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If you’re currently single or have been in the past five years or so, there’s a 99% chance you’ve used a dating app to try and meet someone. Yep, you're in the beginning stages of dating app fatigue.(That’s not an exact statistic—just the results of a quick poll amongst my friends.) You’ve swiped. There comes a point (usually a few months in) when swiping on apps like Tinder and Bumble start to feel like a chore you must do in order to say you’re putting yourself “out there,” when this is all you might be doing.No longer does it seem to be an actual gateway to your next great romance.The numbers start to catch up with you—and, when maybe one out of a hundred swipes turns into a date, it’s not surprising.When you start getting deeper into the throes of app fatigue, you might still be able to open them and do some browsing, but you’re not being intentional about your use.App fatigue sort of feels like letting the air out of the tires but trying to pedal the bike anyway.My best advice is: If you’re feeling deflated and disheartened by the apps, step away from them for a bit and focus on your real life. Focus on a new hobby, class, or community sports team, and see how you feel afterward.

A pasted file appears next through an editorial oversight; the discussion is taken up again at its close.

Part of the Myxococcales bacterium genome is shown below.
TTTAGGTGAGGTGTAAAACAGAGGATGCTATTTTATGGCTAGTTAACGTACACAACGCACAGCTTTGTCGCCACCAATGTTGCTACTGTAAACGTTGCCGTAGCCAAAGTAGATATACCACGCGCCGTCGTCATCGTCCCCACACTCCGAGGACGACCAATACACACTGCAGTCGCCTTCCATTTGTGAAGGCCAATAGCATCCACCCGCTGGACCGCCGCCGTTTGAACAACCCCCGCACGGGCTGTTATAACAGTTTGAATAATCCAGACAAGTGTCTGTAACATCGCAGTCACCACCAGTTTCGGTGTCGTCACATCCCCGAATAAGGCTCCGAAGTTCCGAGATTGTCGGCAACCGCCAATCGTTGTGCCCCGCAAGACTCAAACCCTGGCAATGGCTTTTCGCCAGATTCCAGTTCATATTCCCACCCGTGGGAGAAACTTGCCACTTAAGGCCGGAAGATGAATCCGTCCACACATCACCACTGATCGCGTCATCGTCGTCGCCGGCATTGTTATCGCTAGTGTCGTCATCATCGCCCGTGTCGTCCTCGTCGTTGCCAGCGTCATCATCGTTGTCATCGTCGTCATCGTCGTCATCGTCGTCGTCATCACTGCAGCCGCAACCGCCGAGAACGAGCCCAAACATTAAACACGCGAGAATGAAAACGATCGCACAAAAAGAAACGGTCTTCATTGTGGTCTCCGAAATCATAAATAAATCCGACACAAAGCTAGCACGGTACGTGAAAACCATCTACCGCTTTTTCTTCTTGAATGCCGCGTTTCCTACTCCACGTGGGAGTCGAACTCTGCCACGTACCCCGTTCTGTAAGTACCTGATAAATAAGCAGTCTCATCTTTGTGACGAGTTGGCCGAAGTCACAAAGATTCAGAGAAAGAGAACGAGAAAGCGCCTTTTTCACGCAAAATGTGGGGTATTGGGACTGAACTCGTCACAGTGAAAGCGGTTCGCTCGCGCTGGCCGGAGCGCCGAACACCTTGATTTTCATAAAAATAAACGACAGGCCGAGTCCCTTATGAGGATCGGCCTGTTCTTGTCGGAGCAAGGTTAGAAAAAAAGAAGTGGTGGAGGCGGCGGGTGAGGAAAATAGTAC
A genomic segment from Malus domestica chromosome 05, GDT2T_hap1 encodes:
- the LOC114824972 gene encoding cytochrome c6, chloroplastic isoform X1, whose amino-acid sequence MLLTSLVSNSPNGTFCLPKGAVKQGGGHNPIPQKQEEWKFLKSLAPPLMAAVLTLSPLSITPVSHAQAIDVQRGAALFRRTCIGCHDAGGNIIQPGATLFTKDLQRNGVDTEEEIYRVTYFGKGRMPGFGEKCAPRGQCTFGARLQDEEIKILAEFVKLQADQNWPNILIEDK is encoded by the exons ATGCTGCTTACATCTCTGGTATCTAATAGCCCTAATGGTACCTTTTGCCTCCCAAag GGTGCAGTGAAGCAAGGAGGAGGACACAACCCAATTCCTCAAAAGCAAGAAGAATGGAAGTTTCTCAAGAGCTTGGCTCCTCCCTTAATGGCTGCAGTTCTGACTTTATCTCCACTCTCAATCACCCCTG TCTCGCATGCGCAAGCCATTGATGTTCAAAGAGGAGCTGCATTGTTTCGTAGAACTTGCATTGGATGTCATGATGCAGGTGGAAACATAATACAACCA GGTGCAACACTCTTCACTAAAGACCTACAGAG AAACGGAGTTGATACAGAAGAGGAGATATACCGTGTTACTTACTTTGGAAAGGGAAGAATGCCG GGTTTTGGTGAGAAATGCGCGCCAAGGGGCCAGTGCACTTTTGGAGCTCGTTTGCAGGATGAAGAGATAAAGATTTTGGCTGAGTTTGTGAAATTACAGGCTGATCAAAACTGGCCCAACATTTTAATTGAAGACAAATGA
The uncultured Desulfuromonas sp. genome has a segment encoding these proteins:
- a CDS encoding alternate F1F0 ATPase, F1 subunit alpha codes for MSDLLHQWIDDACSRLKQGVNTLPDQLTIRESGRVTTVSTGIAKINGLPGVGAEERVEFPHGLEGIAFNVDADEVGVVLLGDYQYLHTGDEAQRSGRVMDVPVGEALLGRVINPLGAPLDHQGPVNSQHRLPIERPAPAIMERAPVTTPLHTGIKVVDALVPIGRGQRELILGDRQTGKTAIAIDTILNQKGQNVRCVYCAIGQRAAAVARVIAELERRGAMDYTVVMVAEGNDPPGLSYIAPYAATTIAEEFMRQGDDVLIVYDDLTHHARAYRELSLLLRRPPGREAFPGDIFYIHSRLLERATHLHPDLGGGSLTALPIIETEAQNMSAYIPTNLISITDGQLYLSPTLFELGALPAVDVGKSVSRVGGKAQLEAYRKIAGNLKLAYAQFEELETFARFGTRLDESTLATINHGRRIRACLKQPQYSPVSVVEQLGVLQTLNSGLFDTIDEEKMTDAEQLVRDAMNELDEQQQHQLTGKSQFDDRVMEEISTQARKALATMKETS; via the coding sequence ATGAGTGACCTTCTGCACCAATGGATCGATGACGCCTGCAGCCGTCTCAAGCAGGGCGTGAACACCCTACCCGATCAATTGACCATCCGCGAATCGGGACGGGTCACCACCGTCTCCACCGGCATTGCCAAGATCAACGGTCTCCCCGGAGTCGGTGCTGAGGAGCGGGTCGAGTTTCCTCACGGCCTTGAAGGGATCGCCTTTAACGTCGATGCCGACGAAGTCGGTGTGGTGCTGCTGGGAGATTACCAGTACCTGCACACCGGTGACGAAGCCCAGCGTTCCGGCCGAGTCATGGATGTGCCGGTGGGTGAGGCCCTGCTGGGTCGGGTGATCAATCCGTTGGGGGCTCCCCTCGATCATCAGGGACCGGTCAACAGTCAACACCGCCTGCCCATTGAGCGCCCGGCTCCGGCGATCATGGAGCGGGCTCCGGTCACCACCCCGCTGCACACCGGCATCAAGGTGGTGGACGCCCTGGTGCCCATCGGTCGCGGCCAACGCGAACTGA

We know what it's like to feel all that labor and ambiguity gradually start to crush our spirit.
I’ve totally exhausted my allotted metaphors here, but you get what I mean.
What to do instead: This may sound really cheesy, but go over to Bumble’s blog and read some of their success stories.
) To try and right the ship, you try swiping on a few guys who look just okay.
The matches lift your spirits, but the conversations fall flat.